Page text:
FinCom weighs in on solar storage ahead of Special Town Meeting

May 1, 2024

By Betsy Levinson — 

With one abstention, the Finance Committee voted to support affirmative action on Article 1 of Wednesday night’s special Town Meeting, which asks voters to approve $10.4 million for a new solar storage battery. 

“There is some urgency driven by” the surprising decision to close MCI-Concord, said incoming FinCom Chair Eric Dahlberg. 

Acquiring the 5MW battery has been on the town’s radar, according to Brian Foulds, chair of the Concord Municipal Light Plant Board, but the state’s decision to relocate the prison population and leave the 53-acre property galvanized the board to buy the storage capability for the energy unused by the prison and to allow for the expansion of solar energy use by local homeowners and businesses. 

Foulds said ratepayers would see a saving after the first two years of the loan when funds from the federal Inflation Reduction Act become available. 

He said if the article passes, the light plant board would issue an RFP (request for proposals) and potentially put a plan together quickly.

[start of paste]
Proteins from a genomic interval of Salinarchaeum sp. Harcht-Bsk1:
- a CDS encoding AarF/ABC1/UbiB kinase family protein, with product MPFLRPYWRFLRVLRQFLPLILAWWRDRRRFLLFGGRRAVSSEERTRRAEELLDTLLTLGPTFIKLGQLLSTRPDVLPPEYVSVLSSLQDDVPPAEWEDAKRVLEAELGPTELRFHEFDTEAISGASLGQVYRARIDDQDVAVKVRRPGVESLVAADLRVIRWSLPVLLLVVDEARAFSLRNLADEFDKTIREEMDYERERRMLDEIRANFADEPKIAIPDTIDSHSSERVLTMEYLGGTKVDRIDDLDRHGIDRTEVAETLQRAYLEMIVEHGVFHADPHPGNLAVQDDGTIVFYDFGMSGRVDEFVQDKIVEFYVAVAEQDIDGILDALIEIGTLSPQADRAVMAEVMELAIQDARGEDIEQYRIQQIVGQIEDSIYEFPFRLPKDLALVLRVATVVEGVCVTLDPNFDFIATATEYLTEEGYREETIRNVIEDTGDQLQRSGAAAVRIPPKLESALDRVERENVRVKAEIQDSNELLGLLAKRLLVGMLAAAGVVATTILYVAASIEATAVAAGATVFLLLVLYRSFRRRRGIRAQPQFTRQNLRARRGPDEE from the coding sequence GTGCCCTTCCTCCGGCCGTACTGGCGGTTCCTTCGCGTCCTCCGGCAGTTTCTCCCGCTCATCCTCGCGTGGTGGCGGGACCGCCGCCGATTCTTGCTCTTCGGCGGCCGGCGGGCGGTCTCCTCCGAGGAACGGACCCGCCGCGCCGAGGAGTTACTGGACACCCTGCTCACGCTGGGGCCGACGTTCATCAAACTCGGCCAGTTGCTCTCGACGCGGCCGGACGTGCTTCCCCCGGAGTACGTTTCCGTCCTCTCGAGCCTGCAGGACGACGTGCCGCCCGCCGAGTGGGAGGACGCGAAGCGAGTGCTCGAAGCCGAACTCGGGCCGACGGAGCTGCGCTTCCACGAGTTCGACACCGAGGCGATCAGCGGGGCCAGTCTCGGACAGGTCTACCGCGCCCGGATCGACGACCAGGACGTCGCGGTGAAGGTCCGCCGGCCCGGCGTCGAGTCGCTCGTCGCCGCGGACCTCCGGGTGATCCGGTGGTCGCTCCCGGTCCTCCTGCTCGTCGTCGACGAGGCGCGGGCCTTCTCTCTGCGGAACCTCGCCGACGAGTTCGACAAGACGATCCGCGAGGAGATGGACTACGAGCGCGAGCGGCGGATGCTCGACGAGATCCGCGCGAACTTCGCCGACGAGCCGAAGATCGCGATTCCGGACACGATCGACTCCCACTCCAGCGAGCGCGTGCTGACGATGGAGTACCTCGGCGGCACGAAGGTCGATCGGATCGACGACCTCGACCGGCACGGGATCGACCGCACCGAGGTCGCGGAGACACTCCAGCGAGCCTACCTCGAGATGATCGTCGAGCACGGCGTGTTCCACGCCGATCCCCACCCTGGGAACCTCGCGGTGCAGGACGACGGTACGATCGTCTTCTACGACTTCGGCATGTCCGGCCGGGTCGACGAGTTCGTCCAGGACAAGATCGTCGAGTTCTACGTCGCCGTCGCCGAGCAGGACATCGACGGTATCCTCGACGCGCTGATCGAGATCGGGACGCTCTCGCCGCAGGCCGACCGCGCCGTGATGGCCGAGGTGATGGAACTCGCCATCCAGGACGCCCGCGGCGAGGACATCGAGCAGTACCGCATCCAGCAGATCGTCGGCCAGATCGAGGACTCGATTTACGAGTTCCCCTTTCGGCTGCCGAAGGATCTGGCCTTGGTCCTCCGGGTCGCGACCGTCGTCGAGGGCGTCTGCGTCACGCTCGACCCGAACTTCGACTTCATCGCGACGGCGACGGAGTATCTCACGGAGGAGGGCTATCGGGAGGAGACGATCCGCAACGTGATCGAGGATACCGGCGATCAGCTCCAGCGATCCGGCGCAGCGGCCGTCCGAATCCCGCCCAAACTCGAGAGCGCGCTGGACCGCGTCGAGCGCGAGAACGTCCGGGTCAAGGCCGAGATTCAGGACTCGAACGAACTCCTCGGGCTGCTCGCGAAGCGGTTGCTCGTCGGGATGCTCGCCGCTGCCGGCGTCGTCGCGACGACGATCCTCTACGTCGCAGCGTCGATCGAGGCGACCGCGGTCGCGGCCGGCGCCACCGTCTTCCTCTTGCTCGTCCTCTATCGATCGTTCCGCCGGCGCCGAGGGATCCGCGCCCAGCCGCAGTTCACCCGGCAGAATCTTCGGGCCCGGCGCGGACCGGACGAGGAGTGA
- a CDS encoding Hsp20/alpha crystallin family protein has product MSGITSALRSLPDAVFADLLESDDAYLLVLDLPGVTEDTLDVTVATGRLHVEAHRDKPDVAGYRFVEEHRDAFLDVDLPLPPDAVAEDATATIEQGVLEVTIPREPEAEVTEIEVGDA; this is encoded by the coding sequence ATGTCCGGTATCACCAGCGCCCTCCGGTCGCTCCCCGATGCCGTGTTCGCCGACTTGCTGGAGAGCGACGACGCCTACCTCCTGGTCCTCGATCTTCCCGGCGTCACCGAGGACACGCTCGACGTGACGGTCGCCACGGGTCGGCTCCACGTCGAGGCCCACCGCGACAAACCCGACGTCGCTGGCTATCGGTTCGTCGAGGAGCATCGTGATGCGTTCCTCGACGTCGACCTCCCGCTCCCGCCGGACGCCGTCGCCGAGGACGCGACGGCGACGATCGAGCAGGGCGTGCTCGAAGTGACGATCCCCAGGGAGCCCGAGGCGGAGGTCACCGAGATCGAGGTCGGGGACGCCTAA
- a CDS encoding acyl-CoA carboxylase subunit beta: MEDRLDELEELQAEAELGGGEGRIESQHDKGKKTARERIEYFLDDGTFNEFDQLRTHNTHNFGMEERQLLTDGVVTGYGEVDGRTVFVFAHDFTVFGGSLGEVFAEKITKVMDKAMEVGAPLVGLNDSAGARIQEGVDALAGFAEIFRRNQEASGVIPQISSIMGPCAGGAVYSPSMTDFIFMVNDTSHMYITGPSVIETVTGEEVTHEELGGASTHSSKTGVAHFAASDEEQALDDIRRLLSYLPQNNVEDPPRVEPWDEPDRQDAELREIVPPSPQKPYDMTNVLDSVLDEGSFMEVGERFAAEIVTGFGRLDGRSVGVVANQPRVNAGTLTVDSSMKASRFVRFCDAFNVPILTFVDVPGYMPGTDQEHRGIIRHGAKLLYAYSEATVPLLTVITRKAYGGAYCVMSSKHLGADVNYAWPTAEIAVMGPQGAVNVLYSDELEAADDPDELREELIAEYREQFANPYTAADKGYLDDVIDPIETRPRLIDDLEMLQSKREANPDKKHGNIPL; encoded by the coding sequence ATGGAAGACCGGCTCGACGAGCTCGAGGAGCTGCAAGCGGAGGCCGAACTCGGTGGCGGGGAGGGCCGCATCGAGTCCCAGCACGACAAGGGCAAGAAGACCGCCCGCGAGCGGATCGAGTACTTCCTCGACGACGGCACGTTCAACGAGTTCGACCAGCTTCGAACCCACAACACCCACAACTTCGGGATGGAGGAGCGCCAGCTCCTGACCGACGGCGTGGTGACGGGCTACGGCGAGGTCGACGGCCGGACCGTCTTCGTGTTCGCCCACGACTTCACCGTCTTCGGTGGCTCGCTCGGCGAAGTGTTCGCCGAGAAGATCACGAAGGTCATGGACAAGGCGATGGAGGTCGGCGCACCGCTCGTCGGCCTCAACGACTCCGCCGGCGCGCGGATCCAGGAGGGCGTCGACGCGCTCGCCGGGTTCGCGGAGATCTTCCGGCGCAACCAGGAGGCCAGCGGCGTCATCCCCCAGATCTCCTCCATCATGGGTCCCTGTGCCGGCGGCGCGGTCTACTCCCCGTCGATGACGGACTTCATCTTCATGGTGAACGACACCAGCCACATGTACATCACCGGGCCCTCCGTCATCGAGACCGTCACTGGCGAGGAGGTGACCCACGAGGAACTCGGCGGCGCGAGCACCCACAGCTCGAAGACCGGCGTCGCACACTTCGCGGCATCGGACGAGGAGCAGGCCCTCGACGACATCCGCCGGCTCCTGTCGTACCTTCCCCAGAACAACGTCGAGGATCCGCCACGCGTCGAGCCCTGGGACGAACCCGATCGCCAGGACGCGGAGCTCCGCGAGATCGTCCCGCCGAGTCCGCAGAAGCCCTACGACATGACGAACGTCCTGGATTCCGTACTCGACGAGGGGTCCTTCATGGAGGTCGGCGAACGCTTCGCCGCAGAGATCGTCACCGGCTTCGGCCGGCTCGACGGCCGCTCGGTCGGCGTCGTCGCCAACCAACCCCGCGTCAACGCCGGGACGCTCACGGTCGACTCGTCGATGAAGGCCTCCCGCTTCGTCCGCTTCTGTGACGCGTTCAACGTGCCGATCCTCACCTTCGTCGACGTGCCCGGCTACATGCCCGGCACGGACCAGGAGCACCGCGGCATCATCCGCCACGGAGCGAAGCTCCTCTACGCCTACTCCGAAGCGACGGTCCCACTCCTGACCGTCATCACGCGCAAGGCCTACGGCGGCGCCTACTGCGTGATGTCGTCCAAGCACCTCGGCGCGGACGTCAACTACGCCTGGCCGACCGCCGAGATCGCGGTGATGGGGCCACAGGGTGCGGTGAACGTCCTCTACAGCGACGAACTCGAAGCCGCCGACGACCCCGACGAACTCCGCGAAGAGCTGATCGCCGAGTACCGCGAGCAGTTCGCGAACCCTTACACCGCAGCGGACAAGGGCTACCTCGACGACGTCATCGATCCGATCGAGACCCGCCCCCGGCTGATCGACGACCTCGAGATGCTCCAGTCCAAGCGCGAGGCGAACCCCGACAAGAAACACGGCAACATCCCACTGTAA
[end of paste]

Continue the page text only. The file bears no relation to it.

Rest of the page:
“We want to get on this fast,” said Foulds. 


FinCom members generally favored the article, but expressed “a level of uncertainty,” said Dee Ortner, with the lack of a well thought-out plan giving specifics such as timing, funding, location and a Plan B if the vote does not pass. 

“When will there be a plan I could look at?” asked Ortner, the lone member to abstain from voting affirmatively.  

Interim Municipal Light Plant Director Jason Bulger said he can take the next steps once the town approves the funding. 

“Once we have the dollars, we will know more,” he said. “Until we have a bid, it’s all hypothetical.”  

FinCom Chair Parashar Patel asked for a plan as early as June that would lay out what comes next and what the “flow” of the project would be, assuming a positive vote. 

Ortner asked Foulds about a backup plan if the vote did not pass. Foulds said the size of the battery would be reduced. 

“It’s not desirable, but it’s manageable if we are forced to reduce,” said Foulds. 

Town Meeting resumes at Concord-Carlisle High School at 7 p.m.

A town survey on attendance at the annual legislative proceeding can be found here.